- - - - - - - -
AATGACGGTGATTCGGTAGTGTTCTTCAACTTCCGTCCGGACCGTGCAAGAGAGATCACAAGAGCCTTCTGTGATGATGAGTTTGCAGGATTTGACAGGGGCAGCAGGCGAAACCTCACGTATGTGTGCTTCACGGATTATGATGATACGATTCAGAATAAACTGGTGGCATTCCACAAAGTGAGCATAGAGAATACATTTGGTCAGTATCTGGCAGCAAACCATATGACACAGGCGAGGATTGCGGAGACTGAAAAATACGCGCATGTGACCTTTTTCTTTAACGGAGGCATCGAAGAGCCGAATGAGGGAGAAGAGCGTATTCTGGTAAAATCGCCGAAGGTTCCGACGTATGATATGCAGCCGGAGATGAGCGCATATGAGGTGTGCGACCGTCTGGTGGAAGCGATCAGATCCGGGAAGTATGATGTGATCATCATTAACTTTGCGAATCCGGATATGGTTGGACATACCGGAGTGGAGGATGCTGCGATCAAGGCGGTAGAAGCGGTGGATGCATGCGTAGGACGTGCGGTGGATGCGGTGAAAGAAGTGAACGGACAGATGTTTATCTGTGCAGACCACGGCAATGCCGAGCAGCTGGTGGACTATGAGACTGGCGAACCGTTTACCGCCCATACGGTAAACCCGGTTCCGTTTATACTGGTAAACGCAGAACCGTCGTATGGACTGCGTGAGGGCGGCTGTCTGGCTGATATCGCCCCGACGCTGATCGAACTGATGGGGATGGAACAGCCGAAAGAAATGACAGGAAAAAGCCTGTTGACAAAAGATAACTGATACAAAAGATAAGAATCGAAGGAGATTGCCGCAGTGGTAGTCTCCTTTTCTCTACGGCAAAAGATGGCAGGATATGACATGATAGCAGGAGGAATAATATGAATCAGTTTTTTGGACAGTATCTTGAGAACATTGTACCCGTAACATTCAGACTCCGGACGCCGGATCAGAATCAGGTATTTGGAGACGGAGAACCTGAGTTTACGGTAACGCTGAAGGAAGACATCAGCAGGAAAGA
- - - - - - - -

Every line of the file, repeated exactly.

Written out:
AATGACGGTGATTCGGTAGTGTTCTTCAACTTCCGTCCGGACCGTGCAAGAGAGATCACAAGAGCCTTCTGTGATGATGAGTTTGCAGGATTTGACAGGGGCAGCAGGCGAAACCTCACGTATGTGTGCTTCACGGATTATGATGATACGATTCAGAATAAACTGGTGGCATTCCACAAAGTGAGCATAGAGAATACATTTGGTCAGTATCTGGCAGCAAACCATATGACACAGGCGAGGATTGCGGAGACTGAAAAATACGCGCATGTGACCTTTTTCTTTAACGGAGGCATCGAAGAGCCGAATGAGGGAGAAGAGCGTATTCTGGTAAAATCGCCGAAGGTTCCGACGTATGATATGCAGCCGGAGATGAGCGCATATGAGGTGTGCGACCGTCTGGTGGAAGCGATCAGATCCGGGAAGTATGATGTGATCATCATTAACTTTGCGAATCCGGATATGGTTGGACATACCGGAGTGGAGGATGCTGCGATCAAGGCGGTAGAAGCGGTGGATGCATGCGTAGGACGTGCGGTGGATGCGGTGAAAGAAGTGAACGGACAGATGTTTATCTGTGCAGACCACGGCAATGCCGAGCAGCTGGTGGACTATGAGACTGGCGAACCGTTTACCGCCCATACGGTAAACCCGGTTCCGTTTATACTGGTAAACGCAGAACCGTCGTATGGACTGCGTGAGGGCGGCTGTCTGGCTGATATCGCCCCGACGCTGATCGAACTGATGGGGATGGAACAGCCGAAAGAAATGACAGGAAAAAGCCTGTTGACAAAAGATAACTGATACAAAAGATAAGAATCGAAGGAGATTGCCGCAGTGGTAGTCTCCTTTTCTCTACGGCAAAAGATGGCAGGATATGACATGATAGCAGGAGGAATAATATGAATCAGTTTTTTGGACAGTATCTTGAGAACATTGTACCCGTAACATTCAGACTCCGGACGCCGGATCAGAATCAGGTATTTGGAGACGGAGAACCTGAGTTTACGGTAACGCTGAAGGAAGACATCAGCAGGAAAGA